Congratulations! You’ve accepted a new job with a new company. That means a new boss, new coworkers, and new benefits. And maybe even a new 401(k) plan. So now the question is “What to do with your 401(k) with your previous employer?” You’re in luck. We have some answers. Three of them, in fact.
The good news is whatever money that’s in your 401(k) is yours to do with as you like. But when you no longer work for a company, any retirement accounts you have through your former company might need to be moved to your new employer. Or you may need to roll it over or into a brokerage account that you own completely.
Usually, if your 401(k) has more than $5,000 in it, most employers will allow you to leave your money where it is. If you’ve been happy with your investment options and the plan has low fees, this might be a tempting offer. Before you decide, compare your old plan with any retirement plans offered at your new job or with an IRA of your own.
Your new employer-sponsored plan might have more limitations on it than your previous plan or other available options. Maybe there are fewer investment choices/options. Maybe it doesn’t have an employer match or higher management fees. So you’ll want to look closely.
Also consider how often you tend to stay at jobs. If you change jobs every few years, you could end up with a trail of 401(k) plans at all the different places you’ve worked. Consolidating might be easier in the long run.
If your new employer offers a 401(k), you can possibly roll your old account into the new one. You may be required to be with the company for a certain amount of time before you’re eligible to participate in their plan.
You can choose to do a Direct Rollover, whereby the administrator of your old plan transfers your account balance directly into the new plan. This only requires some paperwork.
Or, you can choose an Indirect Rollover. With this option, 20% of your account balance is withheld by the IRS as federal income tax in addition to any applicable state taxes. The balance of your old account is given to you as a check to deposit into your new 401(k) within 60 days. There is one catch, though. You’ll need to deposit the entire amount of your old account into your new account, even the amount withheld for taxes. That means using personal cash to cover the difference and waiting until tax season to be reimbursed by the government.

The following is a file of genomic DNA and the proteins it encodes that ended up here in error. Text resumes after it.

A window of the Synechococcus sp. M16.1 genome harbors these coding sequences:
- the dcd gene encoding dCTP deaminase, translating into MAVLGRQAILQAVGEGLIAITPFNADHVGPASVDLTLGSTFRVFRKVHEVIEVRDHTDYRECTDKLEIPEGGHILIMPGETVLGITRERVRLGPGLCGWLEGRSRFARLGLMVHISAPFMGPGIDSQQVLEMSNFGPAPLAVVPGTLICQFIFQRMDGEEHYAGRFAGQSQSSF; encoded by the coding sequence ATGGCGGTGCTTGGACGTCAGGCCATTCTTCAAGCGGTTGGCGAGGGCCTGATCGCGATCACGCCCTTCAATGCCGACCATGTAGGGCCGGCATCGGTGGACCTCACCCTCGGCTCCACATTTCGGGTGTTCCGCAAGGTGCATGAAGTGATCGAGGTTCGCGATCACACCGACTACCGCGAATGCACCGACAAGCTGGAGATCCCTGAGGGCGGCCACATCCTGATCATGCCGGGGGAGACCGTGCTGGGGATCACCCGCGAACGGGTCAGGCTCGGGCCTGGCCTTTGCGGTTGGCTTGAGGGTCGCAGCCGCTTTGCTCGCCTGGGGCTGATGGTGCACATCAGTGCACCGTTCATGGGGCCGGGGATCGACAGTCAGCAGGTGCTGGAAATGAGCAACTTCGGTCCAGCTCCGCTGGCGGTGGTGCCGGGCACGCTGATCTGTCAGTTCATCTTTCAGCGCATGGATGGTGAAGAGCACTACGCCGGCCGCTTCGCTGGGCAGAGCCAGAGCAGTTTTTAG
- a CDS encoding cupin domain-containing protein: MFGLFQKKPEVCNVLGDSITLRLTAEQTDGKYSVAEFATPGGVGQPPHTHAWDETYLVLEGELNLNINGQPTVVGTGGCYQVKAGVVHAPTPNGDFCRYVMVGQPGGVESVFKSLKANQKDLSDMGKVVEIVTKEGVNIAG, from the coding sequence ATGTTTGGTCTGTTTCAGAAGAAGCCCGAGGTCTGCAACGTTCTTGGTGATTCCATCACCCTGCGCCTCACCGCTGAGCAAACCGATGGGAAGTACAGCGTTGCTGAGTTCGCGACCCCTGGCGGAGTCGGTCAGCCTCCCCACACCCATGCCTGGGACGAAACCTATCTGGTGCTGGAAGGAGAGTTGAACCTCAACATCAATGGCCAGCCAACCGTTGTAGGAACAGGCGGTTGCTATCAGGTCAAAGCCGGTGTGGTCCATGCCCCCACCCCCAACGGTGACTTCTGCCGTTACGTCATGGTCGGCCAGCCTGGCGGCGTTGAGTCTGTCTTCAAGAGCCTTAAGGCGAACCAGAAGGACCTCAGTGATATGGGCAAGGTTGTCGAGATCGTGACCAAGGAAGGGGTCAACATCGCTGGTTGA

If your new employer doesn’t offer a 401(k) or you don’t like their option, you can roll your 401(k) into an IRA.
Rolling over accounts is easier than it sounds. You may need to open an IRA at a brokerage company and sign a few papers that allow the brokerage to transfer the money into your new account. This option will help keep your balance growing tax deferred (if it’s a Traditional IRA) and you can continue to make tax-deferred contributions.
When it comes to what to do, there are advantages and disadvantages to all options so there’s no one right answer for all. You need to review your options and choose what’s best for you and your retirement. Retirement savings is one of the most important and long-lasting investment decisions you’ll ever make. If you’re not sure what to do, you always have the option of talking to an advisor. Whether you need a bit of advice or a comprehensive financial plan, a Certified Financial Planner can help guide you in the right direction.
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